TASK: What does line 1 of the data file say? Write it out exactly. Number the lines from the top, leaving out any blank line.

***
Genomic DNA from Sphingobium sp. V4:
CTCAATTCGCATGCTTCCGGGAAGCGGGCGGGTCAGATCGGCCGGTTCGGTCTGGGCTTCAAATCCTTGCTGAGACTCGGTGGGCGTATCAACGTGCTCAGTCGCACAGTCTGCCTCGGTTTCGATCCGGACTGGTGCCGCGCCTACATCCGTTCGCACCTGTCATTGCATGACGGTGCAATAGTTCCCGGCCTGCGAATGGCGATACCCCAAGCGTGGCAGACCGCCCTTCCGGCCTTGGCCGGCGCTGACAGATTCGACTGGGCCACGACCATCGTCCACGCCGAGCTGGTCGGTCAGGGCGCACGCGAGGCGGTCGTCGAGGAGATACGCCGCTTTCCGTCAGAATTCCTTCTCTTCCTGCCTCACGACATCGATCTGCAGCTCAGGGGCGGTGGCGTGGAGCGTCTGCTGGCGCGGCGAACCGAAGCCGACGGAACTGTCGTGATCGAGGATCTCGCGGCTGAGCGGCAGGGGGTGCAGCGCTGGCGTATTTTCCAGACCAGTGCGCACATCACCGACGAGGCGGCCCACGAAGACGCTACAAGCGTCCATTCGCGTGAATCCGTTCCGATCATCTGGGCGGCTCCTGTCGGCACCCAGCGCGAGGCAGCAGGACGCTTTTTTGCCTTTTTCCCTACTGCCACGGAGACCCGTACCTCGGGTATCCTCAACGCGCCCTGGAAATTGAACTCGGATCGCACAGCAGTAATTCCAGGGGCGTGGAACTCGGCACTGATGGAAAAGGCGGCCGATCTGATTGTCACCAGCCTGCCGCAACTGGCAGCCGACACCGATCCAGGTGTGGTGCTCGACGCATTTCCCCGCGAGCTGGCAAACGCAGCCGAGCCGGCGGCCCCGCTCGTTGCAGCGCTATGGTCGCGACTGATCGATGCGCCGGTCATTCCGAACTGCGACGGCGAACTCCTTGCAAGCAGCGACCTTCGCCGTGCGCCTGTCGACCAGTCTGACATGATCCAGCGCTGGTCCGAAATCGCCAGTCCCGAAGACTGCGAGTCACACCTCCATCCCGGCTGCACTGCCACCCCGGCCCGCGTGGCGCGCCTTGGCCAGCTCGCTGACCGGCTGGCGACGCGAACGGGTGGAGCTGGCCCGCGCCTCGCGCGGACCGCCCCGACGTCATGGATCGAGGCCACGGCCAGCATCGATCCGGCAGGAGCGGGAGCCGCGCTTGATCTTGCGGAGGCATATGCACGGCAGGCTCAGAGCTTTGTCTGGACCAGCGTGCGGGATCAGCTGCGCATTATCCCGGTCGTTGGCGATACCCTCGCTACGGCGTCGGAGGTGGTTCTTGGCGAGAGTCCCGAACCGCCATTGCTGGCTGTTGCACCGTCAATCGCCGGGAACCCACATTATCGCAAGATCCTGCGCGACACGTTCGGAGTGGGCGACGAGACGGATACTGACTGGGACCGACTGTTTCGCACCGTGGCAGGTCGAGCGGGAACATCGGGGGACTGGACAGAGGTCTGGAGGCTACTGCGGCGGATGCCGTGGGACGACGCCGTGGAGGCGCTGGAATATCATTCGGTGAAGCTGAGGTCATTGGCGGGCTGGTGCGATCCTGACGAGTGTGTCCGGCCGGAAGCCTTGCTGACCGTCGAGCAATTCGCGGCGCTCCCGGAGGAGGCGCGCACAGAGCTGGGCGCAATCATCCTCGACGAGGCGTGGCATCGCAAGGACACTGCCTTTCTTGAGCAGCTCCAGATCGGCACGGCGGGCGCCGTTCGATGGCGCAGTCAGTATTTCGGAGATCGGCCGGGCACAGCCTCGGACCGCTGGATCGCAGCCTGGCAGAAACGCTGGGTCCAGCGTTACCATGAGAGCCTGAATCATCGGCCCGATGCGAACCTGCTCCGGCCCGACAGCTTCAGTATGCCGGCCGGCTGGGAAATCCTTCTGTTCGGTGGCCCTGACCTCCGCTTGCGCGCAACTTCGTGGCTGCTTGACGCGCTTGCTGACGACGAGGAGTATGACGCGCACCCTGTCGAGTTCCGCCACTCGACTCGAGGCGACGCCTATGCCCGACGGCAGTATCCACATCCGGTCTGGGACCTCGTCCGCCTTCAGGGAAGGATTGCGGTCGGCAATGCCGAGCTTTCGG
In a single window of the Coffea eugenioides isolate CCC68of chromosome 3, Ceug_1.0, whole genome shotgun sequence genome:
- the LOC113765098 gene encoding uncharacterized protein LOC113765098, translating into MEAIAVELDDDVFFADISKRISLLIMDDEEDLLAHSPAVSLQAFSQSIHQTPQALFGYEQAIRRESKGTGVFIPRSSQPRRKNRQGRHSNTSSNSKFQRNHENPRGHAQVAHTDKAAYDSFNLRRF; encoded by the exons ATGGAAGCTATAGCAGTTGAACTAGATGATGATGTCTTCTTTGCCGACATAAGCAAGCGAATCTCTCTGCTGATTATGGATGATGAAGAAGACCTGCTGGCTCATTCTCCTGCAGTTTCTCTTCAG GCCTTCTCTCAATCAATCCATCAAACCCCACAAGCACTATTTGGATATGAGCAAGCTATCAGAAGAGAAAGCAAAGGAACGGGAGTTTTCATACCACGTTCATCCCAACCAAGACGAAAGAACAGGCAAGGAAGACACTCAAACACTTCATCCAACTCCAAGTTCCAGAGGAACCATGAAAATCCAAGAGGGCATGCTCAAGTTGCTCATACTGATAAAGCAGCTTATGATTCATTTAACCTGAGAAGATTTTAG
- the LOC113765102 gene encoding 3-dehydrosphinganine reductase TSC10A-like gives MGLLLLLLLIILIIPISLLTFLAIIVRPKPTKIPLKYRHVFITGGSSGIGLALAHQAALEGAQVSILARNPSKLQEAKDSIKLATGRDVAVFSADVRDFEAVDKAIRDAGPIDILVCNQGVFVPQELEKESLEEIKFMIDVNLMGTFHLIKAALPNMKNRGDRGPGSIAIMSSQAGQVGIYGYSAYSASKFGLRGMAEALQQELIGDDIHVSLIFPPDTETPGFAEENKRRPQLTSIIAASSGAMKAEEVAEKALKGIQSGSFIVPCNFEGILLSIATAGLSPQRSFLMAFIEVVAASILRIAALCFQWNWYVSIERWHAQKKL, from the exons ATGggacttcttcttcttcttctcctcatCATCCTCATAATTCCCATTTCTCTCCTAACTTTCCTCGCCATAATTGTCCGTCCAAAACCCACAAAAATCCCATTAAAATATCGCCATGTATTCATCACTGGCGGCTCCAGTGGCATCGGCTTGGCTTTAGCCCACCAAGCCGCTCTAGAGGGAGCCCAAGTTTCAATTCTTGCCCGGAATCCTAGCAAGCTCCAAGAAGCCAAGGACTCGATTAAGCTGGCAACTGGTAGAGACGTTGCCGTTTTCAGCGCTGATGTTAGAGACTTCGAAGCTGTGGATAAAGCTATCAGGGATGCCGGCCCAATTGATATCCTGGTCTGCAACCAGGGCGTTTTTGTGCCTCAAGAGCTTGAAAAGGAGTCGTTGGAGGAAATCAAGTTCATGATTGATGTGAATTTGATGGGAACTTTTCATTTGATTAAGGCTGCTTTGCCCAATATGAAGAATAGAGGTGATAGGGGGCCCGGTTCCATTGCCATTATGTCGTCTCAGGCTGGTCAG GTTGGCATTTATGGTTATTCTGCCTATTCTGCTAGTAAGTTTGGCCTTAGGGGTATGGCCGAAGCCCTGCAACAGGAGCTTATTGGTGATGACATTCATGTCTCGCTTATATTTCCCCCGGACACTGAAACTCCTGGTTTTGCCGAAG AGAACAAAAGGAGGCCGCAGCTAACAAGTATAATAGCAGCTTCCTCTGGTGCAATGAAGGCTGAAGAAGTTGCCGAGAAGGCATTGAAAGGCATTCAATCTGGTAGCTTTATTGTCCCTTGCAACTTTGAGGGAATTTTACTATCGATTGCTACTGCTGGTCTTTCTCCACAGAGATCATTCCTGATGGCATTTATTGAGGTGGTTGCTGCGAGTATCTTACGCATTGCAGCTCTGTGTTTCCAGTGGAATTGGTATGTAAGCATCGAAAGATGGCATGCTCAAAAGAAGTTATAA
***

Genomic DNA from Sphingobium sp. V4: